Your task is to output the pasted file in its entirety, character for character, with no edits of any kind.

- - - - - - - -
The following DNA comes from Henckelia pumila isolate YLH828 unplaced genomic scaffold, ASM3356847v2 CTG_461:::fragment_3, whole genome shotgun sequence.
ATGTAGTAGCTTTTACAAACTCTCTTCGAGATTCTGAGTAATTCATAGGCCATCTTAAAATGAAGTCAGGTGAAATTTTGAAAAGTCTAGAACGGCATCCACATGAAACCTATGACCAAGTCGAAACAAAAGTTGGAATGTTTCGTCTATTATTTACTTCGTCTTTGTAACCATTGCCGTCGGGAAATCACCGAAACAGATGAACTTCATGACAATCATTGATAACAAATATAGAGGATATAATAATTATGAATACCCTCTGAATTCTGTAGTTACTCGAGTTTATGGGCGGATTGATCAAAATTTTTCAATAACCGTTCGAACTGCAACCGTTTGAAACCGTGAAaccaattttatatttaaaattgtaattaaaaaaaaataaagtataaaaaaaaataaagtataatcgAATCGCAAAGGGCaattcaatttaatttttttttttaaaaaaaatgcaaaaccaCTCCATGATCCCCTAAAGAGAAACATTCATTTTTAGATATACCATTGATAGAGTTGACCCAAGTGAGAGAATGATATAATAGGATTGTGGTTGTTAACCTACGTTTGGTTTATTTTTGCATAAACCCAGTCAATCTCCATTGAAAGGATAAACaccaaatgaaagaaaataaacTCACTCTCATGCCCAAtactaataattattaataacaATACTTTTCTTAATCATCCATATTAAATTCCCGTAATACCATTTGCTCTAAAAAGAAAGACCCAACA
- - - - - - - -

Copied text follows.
The following DNA comes from Henckelia pumila isolate YLH828 unplaced genomic scaffold, ASM3356847v2 CTG_461:::fragment_3, whole genome shotgun sequence.
ATGTAGTAGCTTTTACAAACTCTCTTCGAGATTCTGAGTAATTCATAGGCCATCTTAAAATGAAGTCAGGTGAAATTTTGAAAAGTCTAGAACGGCATCCACATGAAACCTATGACCAAGTCGAAACAAAAGTTGGAATGTTTCGTCTATTATTTACTTCGTCTTTGTAACCATTGCCGTCGGGAAATCACCGAAACAGATGAACTTCATGACAATCATTGATAACAAATATAGAGGATATAATAATTATGAATACCCTCTGAATTCTGTAGTTACTCGAGTTTATGGGCGGATTGATCAAAATTTTTCAATAACCGTTCGAACTGCAACCGTTTGAAACCGTGAAaccaattttatatttaaaattgtaattaaaaaaaaataaagtataaaaaaaaataaagtataatcgAATCGCAAAGGGCaattcaatttaatttttttttttaaaaaaaatgcaaaaccaCTCCATGATCCCCTAAAGAGAAACATTCATTTTTAGATATACCATTGATAGAGTTGACCCAAGTGAGAGAATGATATAATAGGATTGTGGTTGTTAACCTACGTTTGGTTTATTTTTGCATAAACCCAGTCAATCTCCATTGAAAGGATAAACaccaaatgaaagaaaataaacTCACTCTCATGCCCAAtactaataattattaataacaATACTTTTCTTAATCATCCATATTAAATTCCCGTAATACCATTTGCTCTAAAAAGAAAGACCCAACA